Troika on ebay - a buyers guide

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This guide was prompted by a trip round a major antique fair, and finding a number of Troika items for sale that I had very serious reservations about.  I don't pretend to be a world expert, but some of these items were clearly fake or not Troika at all.  These items must be turning up online- and I'm sure some of the dealers at that fair were victims in this as much as anybody.

So here are some simple steps to think about before you buy Troika on ebay (or anywhere else for that matter.

RULE 1 - KNOW THE SHAPES

Troika made basic moulds in a limited range of shapes.  If it says Troika on the bottom but it is not one of those shapes you can be 99.9% certain it is not Troika.  A really good detailed guide can be found at: (sorry I have spell this out but thats ebay for you)

www(dot)cornishceramics(dot)com(forward slash)ptroika-pots(dot)html

So things like these - which said Troika on the bottom - really are not.

   

RULE 2 -  KNOW THE MATERIAL AND MARKS

The same website has a link to a detailed page of Troika signatures.  Look at the base material - the white body is always found on Troika items.  So a Troika mark like these below is ALWAYS a fake

   

Of course it is always useful to be able to check the marks against this website, but of course the availability of this reference material makes it easy to copy, hence:

  RULE 3 -  WATCH OUT FOR REPRODUCTIONS

There are large numbers of undecorated Troika pots in circulation.  These were bought unfinished when the pottery closed.  These can be found on ebay - see examples below:

     

Make no mistake, these items will be bought by the unscrupulous and will turn up on ebay again - brightly decorated and freshly signed.  I have also heard that rarer items - including masks, celtic crosses, and hanging baskets are being reproduced in the far East and imported for local sale.  They may be using blanks, but I suspect these are using casts from real items.

RULE 4 - INSIST ON RETURNS

If you buy something online and then think it is "iffy" you need some recourse.  I know its very difficult to take a picture of a piece of Troika so that the glaze quality shows up well, so I might not expect the ebay picture to tell the full story.  On the other hand, if I bought something like one of these (both sold on ebay) I might want to get it checked.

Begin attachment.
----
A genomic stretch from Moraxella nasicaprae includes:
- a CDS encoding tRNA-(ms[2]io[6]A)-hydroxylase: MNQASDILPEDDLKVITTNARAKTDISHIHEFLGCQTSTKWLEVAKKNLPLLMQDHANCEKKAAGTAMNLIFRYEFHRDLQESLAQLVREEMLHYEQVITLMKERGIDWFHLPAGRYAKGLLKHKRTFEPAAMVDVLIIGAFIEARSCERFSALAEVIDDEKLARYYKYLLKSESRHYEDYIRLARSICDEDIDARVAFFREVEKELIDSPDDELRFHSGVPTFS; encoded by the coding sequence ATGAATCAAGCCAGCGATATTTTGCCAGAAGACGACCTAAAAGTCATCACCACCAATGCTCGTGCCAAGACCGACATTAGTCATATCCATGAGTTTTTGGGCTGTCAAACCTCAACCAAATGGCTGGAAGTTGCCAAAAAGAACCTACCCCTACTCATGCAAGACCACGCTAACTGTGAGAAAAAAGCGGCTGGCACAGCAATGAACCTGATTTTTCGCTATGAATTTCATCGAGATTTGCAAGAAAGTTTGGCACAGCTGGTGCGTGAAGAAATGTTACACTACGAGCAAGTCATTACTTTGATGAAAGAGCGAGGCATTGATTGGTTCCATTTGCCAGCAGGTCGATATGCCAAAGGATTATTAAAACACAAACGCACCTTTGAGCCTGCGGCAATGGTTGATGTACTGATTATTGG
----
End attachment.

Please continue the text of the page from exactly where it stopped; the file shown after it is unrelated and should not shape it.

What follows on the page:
I think the colours are wrong on both, and if a real professional (not your local house clearance auctioneer)confirmed my suspicions I would want to return it - SO CHECK YOUR SELLER ACCEPTS RETURNS.  All the serious studio potter sellers I know value their reputations and customers and would not hesitate to make a refund - even if you decided it just wasn't for you.  If the seller states NO RETURNS - then avoid that deal.

RULE 5 - KNOW YOUR SELLER

Always check the feedback - all the serious quality sellers I know have 100% feedback ratings - but don't just look at the scores - check the details of the transactions. 

If the seller feedback is marked PRIVATE it should set alarm bells ringing.  Private feedback is a device used by unscrupulous sellers to hide details of their trades from the wider ebay community.  Live feedback shows the buyer name - and allows concerned ebayers to notify an unsuspecting buyer about a suspicious purchase.  The following link takes you to another of my guides concerning one particular rogue and dishonest seller - who uses private feedback (no surprise).  another dodgy dealer! 

The other thing to look at is the nature of past transactions.  Any seller who handles more than the very occasional piece of Troika will have pretty broad experience of studio pottery.  I know a number of these people, and I know pretty much where they source their stock, and they all handle a fairly wide range of studio items.  Because of this I get really puzzled by sellers such as:

resale1234       mrs9945       0208sia     tradelot000        under 192     faridghanatsiroos

all of whom seem to sell a strange mix of Troika and silver coins.    Now coinage is an area of the market which is particularly prone to fakery (see the many guides by lapidary2 for examples), and very rarely do any of the real studio pottery sellers handle silver coins for example - the material comes from completely different fairs and auctions to studio pots.  Oh Yes of course - a lot of the seller feedback is private - especially for the Troika items.  In fact there are enough similarities between these identities and the product mix to suggest at least some of the above may be one seller using different identities, and strangely the positive feedback one some of those names is from other names on the list!

I think you have to be very brave to spend large sums of money with sellers who have this type of track record and pattern of activity.

If you come across any other suspicious activity I will be happy to add the details to this guide.

In the meantime, if this has been helpful, and you support my efforts to make ebay a safer and better place to trade, please drop a vote on this guide!

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